According to the innovative principles of this invention, wound around a further pin 21 transversal to the wing is a double torsion spring 25, for example, made of wire. The pin of the spring 25 is disposed in the wing so that the pin 16 of the lower link rod is positioned between the pin of the spring and the pin 17 of the upper link rod, and almost on a line joining the centers of the pins 17 and 21. The lower link rod 14 has portions of one end thereof wound round the pivot 16 adjacent opposite ends thereof, and has an integral lateral cam protrusion 20 on its same end directed into the space between the pin 16 of the lower link rod and the pin 21 of the spring and therefore is directed substantially away from and in the opposite direction to the pin 17 of the upper link rod.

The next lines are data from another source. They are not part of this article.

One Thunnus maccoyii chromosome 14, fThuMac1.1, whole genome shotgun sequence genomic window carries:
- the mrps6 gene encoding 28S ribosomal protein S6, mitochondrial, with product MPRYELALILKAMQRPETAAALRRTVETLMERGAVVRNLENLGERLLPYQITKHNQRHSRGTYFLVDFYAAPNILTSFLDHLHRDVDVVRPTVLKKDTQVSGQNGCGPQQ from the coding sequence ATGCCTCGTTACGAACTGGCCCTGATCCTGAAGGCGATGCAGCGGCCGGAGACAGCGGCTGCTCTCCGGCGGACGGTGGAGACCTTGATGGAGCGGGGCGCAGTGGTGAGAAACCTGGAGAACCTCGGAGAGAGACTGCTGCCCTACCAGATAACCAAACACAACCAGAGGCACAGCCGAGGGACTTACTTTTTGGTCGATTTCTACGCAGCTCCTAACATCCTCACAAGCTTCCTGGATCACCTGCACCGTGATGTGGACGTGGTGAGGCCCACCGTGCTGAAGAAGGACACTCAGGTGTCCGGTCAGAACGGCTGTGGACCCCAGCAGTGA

As can be clearly seen in FIG. 2 the protrusion 20 can be obtained by cutting and unfolding a central area of the same end of the link rod 14 made of folded sheet metal. The spring 25 has one thrust end 22 which rests on the cam protrusion 20 and a second end engaging and reacting on the wing. In particular, the second end of the spring is made in the form of parallel arms 23, each resting inside the ceiling of the wing.